6:05 am
Tue April 3, 2012

In Women's Title Game, Baylor Goes For History

Baylor's Brittney Griner (42) blocking a shot by Georgia Tech's' Sasha Goodlett on March 24.
Nati Harnik AP

Kentucky is now in the record books as this year's NCAA Division I men's basketball champion after its 67-59 win over Kansas last night.

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Sports
4:23 am
Sun April 1, 2012

Finally, The Payoff In Women's NCAA Basketball

Notre Dame guard Skylar Diggins goes up during the second round of NCAA women's tournament basketball in a game against California.
Charles Rex Arbogast AP

The NCAA Division 1 women's tournament gets criticized for not having enough true March Madness moments, when the Davids rise up and beat the Goliaths in nerve-jangling upsets. Such is the power structure in the women's game, with largely untouchable elite teams.

The payoff comes when all those elite teams gather, as they have in Denver, in such a show of force and talent that a fan tends not to miss the little guys.

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Sports
6:00 am
Sun March 18, 2012

NCAA Madness Marches On

Indiana forward Will Sheehey takes the game-winning shot against Virginia Commonwealth in the second half of an NCAA college basketball tournament third-round game in Portland, Ore., on Saturday. Indiana won 63-61.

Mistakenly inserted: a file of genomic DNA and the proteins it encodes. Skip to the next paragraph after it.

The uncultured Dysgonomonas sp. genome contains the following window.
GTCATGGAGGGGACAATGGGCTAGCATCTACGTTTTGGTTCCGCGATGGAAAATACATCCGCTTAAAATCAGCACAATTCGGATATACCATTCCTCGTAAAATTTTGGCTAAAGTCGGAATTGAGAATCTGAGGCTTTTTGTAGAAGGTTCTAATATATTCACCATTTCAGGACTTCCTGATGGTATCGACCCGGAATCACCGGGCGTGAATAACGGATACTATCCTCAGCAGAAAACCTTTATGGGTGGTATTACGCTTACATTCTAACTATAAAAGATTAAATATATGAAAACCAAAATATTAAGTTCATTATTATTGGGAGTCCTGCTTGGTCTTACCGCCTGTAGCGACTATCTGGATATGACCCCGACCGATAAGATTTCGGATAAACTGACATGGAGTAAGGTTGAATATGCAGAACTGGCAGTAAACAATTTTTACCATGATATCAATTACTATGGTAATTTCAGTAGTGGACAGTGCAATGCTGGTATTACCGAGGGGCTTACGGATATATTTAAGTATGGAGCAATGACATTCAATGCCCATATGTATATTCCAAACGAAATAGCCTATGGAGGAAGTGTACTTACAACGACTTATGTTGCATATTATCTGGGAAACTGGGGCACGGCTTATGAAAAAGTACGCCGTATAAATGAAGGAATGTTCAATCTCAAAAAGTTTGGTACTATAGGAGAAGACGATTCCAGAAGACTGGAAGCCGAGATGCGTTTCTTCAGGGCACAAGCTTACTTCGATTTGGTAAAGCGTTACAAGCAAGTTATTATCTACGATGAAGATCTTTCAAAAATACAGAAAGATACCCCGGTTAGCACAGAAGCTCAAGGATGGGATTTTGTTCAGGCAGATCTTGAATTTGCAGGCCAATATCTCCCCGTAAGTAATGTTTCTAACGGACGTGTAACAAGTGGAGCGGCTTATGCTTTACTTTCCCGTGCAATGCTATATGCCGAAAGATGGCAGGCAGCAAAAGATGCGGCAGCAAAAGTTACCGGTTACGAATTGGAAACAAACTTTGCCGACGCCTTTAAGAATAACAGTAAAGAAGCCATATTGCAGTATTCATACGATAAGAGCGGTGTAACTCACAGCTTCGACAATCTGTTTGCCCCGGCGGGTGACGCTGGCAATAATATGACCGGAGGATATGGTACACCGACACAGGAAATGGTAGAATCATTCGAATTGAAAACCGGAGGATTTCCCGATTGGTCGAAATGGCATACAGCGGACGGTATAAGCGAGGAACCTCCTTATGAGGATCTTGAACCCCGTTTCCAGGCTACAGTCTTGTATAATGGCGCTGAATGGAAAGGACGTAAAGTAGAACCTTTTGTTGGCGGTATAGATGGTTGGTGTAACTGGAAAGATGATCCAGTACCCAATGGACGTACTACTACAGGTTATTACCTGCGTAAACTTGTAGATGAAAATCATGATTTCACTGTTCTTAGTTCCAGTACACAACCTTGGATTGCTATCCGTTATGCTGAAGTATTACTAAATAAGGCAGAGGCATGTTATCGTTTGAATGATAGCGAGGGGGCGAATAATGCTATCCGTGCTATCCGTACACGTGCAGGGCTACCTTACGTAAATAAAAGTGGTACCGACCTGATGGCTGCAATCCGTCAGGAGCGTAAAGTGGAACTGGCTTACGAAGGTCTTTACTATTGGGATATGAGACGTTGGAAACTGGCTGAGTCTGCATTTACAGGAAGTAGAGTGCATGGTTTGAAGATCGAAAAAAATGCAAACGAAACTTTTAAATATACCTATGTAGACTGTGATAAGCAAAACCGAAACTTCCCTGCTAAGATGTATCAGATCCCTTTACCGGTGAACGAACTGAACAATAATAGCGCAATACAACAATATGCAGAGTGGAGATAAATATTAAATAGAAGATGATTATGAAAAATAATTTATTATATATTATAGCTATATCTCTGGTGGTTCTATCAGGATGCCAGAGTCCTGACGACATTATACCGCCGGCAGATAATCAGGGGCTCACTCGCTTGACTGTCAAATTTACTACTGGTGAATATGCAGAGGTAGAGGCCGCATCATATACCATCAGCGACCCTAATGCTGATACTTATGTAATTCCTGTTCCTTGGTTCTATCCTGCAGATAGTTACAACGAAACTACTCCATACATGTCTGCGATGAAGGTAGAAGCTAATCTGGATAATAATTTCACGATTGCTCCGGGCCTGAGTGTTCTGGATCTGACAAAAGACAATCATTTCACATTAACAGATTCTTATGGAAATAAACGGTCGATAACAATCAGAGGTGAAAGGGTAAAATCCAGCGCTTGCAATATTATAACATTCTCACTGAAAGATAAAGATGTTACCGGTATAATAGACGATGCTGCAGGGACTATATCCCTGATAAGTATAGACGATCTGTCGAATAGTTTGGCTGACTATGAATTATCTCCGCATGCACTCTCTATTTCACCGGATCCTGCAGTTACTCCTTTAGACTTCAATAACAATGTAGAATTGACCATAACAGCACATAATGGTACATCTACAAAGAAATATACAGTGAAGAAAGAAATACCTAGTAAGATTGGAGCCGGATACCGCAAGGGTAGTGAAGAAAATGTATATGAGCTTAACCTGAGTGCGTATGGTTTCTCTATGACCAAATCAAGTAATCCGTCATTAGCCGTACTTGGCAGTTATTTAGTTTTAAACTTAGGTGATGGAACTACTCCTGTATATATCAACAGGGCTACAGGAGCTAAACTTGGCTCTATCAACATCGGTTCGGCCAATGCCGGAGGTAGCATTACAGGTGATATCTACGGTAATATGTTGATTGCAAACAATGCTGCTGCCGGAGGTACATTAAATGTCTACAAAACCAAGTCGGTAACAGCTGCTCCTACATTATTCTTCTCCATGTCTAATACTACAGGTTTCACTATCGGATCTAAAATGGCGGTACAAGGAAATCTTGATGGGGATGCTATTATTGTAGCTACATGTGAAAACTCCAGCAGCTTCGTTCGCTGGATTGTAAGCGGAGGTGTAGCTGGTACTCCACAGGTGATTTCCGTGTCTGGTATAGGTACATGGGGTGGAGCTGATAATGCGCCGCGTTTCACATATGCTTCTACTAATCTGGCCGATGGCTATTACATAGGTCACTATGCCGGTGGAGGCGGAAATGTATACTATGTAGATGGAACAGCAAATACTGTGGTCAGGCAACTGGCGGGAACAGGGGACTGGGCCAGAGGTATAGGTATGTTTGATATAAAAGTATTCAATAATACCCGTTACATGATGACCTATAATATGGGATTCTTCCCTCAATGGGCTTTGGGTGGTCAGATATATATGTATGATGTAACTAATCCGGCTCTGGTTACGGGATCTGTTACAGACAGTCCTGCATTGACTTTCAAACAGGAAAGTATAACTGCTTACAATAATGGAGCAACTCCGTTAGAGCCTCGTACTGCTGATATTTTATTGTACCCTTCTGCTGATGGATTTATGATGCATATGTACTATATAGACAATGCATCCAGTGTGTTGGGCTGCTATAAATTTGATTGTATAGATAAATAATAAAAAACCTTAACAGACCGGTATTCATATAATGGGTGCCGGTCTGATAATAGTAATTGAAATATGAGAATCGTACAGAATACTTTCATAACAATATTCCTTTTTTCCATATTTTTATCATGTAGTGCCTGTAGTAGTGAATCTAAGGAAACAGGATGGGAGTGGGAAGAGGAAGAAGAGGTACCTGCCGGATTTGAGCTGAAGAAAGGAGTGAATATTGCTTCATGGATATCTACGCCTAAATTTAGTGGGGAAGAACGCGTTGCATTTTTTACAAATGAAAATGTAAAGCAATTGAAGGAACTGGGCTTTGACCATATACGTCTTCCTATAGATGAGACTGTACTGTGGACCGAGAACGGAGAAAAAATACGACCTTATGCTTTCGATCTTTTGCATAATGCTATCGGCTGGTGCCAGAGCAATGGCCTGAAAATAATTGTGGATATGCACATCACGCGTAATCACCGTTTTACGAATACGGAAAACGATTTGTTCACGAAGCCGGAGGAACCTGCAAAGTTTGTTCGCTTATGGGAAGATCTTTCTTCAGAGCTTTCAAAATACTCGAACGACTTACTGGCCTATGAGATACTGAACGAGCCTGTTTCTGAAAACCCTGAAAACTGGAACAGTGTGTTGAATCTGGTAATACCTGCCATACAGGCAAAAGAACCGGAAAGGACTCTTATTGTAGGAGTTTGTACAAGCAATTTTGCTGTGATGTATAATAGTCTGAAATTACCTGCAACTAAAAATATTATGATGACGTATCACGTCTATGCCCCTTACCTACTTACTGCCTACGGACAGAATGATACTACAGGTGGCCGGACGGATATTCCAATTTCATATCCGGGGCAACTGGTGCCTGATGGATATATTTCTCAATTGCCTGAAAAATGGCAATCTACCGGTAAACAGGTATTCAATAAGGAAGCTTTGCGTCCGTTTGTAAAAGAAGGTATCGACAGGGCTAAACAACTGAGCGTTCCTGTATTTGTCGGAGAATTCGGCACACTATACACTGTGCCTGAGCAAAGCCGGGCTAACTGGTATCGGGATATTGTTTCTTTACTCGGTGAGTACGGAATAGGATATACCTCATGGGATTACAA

Rick Bowmer AP

The madness marches on. Sunday holds eight more games in the NCAA Division 1 men's basketball tournament. On Saturday, thankfully, there were no major rip-up-your-bracket upsets. That is, if your bracket was in still in one piece. But there was plenty of drama. Two of the most exciting games were at the sub-regional in Portland, Ore.

March Madness isn't just screaming crowds and grown men and women chanting things like the University of New Mexico's "Everyone's a Lobo, woof, woof, woof." In fact, sometimes there's drama in hushed silence.

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The Two-Way
2:25 pm
Thu March 8, 2012

Peyton Manning Is A Hall Of Fame Tipper Too

Peyton Manning during the news conference Wednesday in Indianapolis when it was announced that he's leaving the NFL's Colts.
Joey Foley Getty Images

Originally published on Thu March 8, 2012 2:52 pm

The tears over Peyton Manning's departure from Indianapolis have dried ... and it's business time as the rehabbing quarterback starts doing 'eeny meeny miney mo' with his suitors (ESPN reports 12 of the NFL's 32 teams have contacted Manning's 'people').

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The Two-Way
8:13 am
Wed February 15, 2012

108 Years Since Women Last Boxed In The Olympics, They Prepare A Return